Since mother’s passing in 2018, my sister and I haven’t seen each other much, though we keep vowing to make time to get together for lunch. There’s no particular reason for this sabbatical, just a lot of little ones. We live 45 minutes from each other, and after years of serious end-of-life communications about our mother, it’s felt good to have a reprieve from speaking. Then, the uncertainty of Covid-19 happened. And lastly, like many families, we have opposing political views, so waiting to visit until after the election seemed like a nice idea.
A Lunch Date
Last weekend, an opportunity for our much-talked-about lunch date presented itself. My granddaughter’s last track meet was scheduled to be in a town halfway between our two cities. So, I texted my sister an invite, which she promptly accepted. That would be the last prompt thing she did!
True to form, my sister was an hour late for our lunch because she got lost in a town with a total population of 26,000! If her family is reading this, they are laughing out loud right now…just as my sister and I did throughout our 2-hour brunch with Mimosas (or was it Bloody Mary’s?) at US Pizza Company in Cabot, AR.
During our visit, she asked if I really do stand on my head for circulation, as my blog post from last month stated (She is a faithful reader of my blog). I told her yes, of course. And then she said, “I figured you did because I remember when you would hang in your closet doorway, in those inversion boots.” And then asked if I still did that, too. My answer was, “Not in a while.” Here’s why …
This is when we really began to laugh.
The last time I strapped on those boots, I had just gotten out of the shower. My back felt stiff and I thought a quick hang might do me some good. As I grabbed the chin-up bar in the closet doorway and threw my booted feet up to latch onto the bar, I found that I no longer had the stomach and arm muscles needed to perform such a feat. Not to be deterred, I devised a plan to use the nearby chest of drawers as a ladder. I pulled each drawer out and kind-of walked up the drawers with my feet until I was partially inverted, and my feet were closer to the bar. Then, throwing my legs over haphazardly, I just barely succeeded in hooking the boots on the bar, before losing my momentum and strength. Victorious, I let go with my hands and swung down. And there I hung: naked, alone in the house, and felt the release of back and body tension. It was nice, just as I remembered.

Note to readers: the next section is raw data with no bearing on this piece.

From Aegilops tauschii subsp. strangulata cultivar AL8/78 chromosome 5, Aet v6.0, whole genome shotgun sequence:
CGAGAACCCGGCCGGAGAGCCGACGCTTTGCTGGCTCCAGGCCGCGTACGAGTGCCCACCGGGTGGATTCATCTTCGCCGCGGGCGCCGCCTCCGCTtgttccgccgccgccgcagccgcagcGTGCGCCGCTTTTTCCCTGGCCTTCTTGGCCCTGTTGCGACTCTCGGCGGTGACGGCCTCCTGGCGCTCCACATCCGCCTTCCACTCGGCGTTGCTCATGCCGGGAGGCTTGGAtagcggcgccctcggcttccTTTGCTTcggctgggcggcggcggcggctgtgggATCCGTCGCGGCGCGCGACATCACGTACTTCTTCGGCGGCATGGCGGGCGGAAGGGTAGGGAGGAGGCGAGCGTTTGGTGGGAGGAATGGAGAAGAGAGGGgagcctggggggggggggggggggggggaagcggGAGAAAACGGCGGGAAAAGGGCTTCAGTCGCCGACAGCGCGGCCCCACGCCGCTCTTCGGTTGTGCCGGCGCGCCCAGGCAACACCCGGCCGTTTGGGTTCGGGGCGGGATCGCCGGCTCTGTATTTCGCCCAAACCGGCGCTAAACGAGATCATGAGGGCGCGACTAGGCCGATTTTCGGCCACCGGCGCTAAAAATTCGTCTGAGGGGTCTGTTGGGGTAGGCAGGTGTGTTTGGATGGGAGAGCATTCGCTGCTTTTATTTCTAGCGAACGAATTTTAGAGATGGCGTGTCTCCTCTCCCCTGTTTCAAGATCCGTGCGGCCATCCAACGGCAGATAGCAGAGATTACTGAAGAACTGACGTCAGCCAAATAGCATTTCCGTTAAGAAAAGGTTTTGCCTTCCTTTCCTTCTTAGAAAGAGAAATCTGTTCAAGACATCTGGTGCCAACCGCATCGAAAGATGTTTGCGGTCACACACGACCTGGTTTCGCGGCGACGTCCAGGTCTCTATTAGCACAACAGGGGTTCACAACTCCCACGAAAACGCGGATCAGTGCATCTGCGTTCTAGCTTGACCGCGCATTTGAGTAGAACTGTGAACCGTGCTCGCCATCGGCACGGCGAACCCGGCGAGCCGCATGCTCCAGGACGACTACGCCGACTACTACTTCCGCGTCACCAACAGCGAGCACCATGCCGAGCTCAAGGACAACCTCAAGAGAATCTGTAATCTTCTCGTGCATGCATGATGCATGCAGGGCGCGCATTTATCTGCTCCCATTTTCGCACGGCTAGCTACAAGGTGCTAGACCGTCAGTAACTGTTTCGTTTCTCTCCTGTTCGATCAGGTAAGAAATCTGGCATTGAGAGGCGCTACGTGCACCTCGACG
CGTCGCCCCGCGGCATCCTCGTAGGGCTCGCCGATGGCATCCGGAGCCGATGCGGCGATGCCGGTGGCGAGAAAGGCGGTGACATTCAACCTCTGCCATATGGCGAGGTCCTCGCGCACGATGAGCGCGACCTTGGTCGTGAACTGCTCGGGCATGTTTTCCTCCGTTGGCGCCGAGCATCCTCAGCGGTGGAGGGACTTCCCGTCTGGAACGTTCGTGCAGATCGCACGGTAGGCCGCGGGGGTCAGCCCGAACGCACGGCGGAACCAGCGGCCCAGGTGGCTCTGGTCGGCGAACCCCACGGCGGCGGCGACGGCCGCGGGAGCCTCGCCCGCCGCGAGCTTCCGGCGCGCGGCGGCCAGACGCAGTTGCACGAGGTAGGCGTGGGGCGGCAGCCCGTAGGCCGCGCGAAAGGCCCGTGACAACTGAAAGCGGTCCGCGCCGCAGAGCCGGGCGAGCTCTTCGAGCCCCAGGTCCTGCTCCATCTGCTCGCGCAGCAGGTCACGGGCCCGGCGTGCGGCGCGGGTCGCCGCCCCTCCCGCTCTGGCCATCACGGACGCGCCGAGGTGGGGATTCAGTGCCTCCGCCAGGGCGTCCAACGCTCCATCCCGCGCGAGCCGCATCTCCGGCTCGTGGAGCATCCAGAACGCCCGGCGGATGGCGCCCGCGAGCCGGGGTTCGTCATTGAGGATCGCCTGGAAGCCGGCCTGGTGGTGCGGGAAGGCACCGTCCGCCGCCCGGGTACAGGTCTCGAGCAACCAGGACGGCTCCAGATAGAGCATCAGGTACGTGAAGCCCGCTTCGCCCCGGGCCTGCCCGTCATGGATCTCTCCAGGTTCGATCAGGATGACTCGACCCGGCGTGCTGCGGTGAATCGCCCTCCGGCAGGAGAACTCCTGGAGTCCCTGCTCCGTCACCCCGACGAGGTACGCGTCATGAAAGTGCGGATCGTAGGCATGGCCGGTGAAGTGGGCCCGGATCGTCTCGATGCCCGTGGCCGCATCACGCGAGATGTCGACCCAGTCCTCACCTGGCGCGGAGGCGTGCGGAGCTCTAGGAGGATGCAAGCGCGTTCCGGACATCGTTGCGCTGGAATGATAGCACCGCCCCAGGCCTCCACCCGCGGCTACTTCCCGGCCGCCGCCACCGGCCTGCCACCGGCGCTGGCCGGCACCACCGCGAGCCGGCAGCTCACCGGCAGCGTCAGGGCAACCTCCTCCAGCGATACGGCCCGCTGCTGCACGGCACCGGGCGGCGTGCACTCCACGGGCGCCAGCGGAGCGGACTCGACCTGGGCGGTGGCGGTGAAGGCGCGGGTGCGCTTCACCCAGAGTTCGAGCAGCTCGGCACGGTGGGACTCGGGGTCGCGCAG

After a few minutes, I was done and reached up to unhook my feet from the bars. That’s when it dawned on me. If I didn’t have the strength to get up there, how was I going to get down? OH NO!
My mind raced. I have heard of people dying from hanging upside down and remembered a story I read about the Kung Fu actor, David Carradine (aka “Grasshopper”). Didn’t they find him dead, hanging naked in his closet? I began to panic. I knew it would be hours before my husband came home from work and found me, hanging naked in our closet, and purple in the face.
Just as it is designed to do, my adrenaline kicked in and I found unknown strength that saved my life and dignity.
It’s Important to Reconnect
And so, no, sister; I don’t hang in inversion boots in the doorway anymore, but I wish I still could.
Visiting with my sister was nice and reliving that story was fun, but it would not have happened without memory jogs from longtime friends and family. I will be glad when the world gets back to normal and we can all visit again. Until then … hang on!